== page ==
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Estate Planning in the Vaal Triangle – Vanderbijpark, Vereeniging, Sasolburg and Meyerton
As the saying goes, “nothing is certain but death and taxes”, so it is true in our everyday lives. Throughout our whole lives we work hard to be able to have a peaceful and happy retirement with the only thought that you will eventually die and then be able to leave behind all that you built up through your life to all your loved ones.
But one cannot go and just leave the house or estate to the first relative that claims it. There are crucial steps to take to be sure that all details are in order. This process is called estate planning.
Estate planning is such an important process to plan correctly as this will result in the fair distribution of your estate evenly among your family members. In this way, even after you have gone, you will be sure to know that every family member had been taken care of and all legal costs i.e. attorneys’ fees would have been covered.
Within the process of estate planning, two very important documents would have to be included in order to make the process valid. The two documents are the power of attorney and the will of the estate owner. The power of attorney assists with you managing your estate planning while you are alive and the will assists your attorney to evenly distribute your belongings to the persons as stipulated by you in your will.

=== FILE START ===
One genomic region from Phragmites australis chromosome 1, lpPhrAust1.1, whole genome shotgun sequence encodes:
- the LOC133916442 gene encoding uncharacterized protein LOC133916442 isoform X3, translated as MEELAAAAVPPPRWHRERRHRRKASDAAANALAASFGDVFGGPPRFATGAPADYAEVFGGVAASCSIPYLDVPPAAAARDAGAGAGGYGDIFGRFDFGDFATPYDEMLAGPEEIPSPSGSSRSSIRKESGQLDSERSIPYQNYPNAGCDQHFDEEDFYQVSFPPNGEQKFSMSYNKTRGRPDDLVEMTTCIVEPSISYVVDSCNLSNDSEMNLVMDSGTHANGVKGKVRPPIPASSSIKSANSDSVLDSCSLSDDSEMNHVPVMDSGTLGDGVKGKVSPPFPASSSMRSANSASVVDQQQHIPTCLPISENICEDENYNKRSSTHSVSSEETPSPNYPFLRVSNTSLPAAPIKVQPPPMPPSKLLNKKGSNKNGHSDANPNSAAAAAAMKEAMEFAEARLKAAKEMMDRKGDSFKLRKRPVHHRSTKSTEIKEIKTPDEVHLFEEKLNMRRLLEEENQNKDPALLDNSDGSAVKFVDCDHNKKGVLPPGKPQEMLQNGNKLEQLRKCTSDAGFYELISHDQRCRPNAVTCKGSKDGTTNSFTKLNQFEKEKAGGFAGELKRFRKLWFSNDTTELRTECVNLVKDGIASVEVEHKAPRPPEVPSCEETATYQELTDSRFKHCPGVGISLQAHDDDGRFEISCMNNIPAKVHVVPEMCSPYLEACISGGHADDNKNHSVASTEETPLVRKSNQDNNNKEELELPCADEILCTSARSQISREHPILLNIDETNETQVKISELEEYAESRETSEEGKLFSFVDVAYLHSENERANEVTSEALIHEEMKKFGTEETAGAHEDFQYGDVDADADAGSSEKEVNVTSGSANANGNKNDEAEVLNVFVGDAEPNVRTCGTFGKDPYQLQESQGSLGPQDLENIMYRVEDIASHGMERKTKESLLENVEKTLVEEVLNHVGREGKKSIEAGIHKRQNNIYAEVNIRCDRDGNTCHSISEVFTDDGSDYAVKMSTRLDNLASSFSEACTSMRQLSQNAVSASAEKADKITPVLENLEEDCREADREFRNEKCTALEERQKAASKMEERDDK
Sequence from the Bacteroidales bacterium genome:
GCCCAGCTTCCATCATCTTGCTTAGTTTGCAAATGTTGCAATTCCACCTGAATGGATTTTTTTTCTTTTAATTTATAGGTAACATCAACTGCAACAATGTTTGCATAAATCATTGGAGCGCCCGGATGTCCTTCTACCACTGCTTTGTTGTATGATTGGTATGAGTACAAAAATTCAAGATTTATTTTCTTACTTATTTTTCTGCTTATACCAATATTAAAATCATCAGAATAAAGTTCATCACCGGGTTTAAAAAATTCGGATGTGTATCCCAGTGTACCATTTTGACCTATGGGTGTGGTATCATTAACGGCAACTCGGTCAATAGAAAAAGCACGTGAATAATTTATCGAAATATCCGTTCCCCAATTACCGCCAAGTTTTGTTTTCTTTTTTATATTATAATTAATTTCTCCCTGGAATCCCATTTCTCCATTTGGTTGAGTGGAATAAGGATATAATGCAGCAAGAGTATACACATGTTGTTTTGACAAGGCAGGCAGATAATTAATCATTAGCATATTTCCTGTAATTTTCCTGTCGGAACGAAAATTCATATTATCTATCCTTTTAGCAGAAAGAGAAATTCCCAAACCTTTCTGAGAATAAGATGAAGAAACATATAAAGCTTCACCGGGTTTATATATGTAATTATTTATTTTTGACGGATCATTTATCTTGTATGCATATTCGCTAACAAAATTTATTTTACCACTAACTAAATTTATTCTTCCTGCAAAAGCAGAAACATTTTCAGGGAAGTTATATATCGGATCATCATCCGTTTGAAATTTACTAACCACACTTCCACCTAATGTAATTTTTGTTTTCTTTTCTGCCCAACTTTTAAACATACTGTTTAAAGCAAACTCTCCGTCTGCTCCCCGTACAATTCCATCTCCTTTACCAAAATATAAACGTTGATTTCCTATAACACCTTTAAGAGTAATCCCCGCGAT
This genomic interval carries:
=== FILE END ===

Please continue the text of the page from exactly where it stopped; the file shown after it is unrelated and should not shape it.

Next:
Part of modern estate planning is to also include a document called the trust which assists in securing the planning you did regarding your estate when you were still in control of it yourself and prevents any changes being done to your will once you are not alive anymore. This option has been proven to be more powerful than the actual will itself.
Giving your attorney the “power of attorney” during the estate planning process means that, after your death your attorney will have the power to sign and manage the will on your behalf. He will have been thoroughly studied your will in your presence and confirmed on all the points of discussion. It is vital that you and your attorney be on the same level when it come to the understanding of the will and requirements.
Regarding the trusts as part of the estate planning process, it is known that there are quite a few different trusts available, each being customized to suit your individual needs and that of your family members. Here are some examples of very important trusts to consider:
Trusts fall into two categories called testamentary and inter vivos respectively. A testamentary trust is a stagnant trust that you laid out as part of the estate planning and only comes into power once you had passed away. The inter vivos trust falls into action any time stipulated by you during your life on earth.
There are different trusts like living trusts, where the owner has total control over the estate planning and will as long as he lives and he can amend it as he sees fit.
A different type of trust that differs from the above trust is called the irrevocable trust and this is a trust that cannot be amended at any time even by the owner.
As there are many different options and trusts that will have to be discussed before you select one that is suitable to your needs, speak to your estate planning representative as soon as possible so that he/she can assist you in making the most informed decision regarding your assets.